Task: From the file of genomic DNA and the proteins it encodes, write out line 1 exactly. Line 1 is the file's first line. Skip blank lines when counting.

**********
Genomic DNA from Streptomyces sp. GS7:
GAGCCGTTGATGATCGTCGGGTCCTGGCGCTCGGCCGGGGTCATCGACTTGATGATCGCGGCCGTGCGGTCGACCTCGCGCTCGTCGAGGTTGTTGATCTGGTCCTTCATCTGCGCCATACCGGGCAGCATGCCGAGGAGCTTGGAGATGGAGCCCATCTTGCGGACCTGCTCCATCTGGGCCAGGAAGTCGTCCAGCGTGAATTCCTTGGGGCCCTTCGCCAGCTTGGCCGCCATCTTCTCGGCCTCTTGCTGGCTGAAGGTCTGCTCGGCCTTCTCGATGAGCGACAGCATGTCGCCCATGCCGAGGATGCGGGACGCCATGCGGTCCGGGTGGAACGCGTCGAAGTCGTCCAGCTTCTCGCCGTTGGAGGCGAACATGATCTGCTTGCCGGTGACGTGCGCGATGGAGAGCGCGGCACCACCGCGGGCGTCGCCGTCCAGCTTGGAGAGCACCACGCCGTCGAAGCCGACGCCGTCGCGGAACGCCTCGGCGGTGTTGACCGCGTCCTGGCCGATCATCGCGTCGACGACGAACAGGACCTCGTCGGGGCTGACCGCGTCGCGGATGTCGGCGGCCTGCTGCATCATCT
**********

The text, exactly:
Genomic DNA from Streptomyces sp. GS7: